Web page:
Millions of people in Texas awoke on Wednesday without heat again, as catastrophic power failures continued to plague the state following a historic winter storm that has killed 23 people so far.
A week of below-freezing temperatures has knocked about a third of the state’s generating capacity offline, resulting in the greatest forced blackout in U.S. history and exposing weaknesses of Texas’ unique approach to power grid management.
The deep freeze sent energy demand soaring to near record highs on Sunday night, with Texas’ main grid approaching an electricity load of 70,000 megawatts, a level normally seen only on the hottest summer days.
The following day, electrical load, or the amount of electricity available on the grid, had dropped to around 45,000 MW, as power generators ill-equipped for the cold weather were forced to take plants offline.
Texas is the only contiguous state with its own power grid, meaning it is not linked to other states and so cannot borrow power from them, a system the state implemented in order to avoid federal regulation.
The unique system, which avoids regulation in favor of market incentives, is now facing backlash for allowing power generators to shirk preparations for a once-in-a-decade winter storm.
It’s a ‘Wild West market design based only on short-run prices,’ Matt Breidert, a portfolio manager at a firm called TortoiseEcofin, told the Washington Post.
After approaching record demand typically only seen on the hottest summer days, the amount of electricity available on Texas’ grid plunged more than a third early on Monday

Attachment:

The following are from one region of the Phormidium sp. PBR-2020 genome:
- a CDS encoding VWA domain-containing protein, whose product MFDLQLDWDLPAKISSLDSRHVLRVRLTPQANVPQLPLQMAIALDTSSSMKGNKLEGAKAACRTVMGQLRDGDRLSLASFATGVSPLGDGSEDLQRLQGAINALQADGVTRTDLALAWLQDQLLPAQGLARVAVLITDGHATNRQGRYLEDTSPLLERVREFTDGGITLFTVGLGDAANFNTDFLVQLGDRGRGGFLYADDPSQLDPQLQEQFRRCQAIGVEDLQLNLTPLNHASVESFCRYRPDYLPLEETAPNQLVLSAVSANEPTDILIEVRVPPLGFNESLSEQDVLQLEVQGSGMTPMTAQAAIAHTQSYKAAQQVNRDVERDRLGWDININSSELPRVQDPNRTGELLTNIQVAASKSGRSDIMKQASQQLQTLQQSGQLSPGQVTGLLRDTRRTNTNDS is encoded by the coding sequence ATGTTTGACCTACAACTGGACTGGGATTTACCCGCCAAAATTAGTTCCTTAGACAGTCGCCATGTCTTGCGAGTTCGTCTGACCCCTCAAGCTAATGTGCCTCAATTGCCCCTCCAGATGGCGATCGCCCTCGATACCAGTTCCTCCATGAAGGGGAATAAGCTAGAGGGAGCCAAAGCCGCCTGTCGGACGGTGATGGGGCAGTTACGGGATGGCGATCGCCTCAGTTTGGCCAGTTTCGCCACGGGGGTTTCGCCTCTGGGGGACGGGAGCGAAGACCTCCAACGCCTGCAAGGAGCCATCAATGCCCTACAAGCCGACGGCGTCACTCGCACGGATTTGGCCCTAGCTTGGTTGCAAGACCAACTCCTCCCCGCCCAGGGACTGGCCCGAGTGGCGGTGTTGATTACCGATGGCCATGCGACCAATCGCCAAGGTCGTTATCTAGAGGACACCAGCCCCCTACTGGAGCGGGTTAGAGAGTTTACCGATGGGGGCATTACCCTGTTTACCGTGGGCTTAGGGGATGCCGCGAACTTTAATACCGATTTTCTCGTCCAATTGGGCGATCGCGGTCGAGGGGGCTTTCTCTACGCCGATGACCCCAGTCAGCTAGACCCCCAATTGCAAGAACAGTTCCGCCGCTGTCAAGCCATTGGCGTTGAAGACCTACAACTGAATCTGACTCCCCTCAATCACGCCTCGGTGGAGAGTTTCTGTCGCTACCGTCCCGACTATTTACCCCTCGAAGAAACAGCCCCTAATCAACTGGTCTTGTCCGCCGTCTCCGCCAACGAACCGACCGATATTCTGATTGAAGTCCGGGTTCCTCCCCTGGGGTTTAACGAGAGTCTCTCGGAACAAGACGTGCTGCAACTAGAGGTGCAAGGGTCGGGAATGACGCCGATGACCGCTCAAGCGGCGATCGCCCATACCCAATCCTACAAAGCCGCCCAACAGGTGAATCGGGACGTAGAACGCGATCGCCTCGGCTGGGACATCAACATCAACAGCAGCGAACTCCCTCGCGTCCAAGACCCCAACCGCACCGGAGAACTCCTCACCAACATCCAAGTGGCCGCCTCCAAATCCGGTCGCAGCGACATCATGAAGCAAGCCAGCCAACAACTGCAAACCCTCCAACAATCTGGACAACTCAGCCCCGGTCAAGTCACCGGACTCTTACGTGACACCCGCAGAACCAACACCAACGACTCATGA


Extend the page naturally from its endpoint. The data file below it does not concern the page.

More than 3 million people in Texas were without power early Wednesday. Experts blame Texas’ independent energy grid, which avoids regulation in favor of market incentives
People seeking shelter from below freezing temperatures rest inside a church warming center Tuesday in Houston. Millions in Texas still had no power on Wednesday
Around 3.4 million people in Texas were without power early Wednesday, according to poweroutage.us.
That includes 1.4 million people in the Houston metropolitan area. A quarter of homes in Dallas were dark.
Though some have blamed the catastrophe on frozen wind turbines, the power grid in Texas relies heavily on natural gas, responsible for nearly half the electricity generated.
Wind shutdowns accounted less than 13 percent of the 30 to 35 gigawatts of total outages, said Dan Woodfin, a senior director at the state’s grid operator.
Poor winter infrastructure in Texas has brought the natural gas system grinding to a halt, with drilling fluid freezing in gas pipes, frozen wellheads unable to produce, and diesel-fueled pumps refusing to start.
Even coal plants went offline as coal piles were frozen to the ground, and one of the two reactors of the South Texas Nuclear Power Station had to be shut down after the cooling pumps froze.
While similar facilities in the Northern states are equipped to handle extended temperatures below freezing, Texas, which hasn’t experienced a similar cold snap in a decade, simply didn’t have the infrastructure in place to weather the storm.
As the state’s electrical supply plunged, demand soared to levels normally only seen during the hottest summer days. Texans, many in poorly insulated homes, were trying desperately to keep warm, plugging in electric heaters and cranking up their thermostats.
A natural gas power plant is seen near Dallas. Poor winter infrastructure in Texas has brought the natural gas system grinding to a halt, with drilling fluid freezing in gas pipes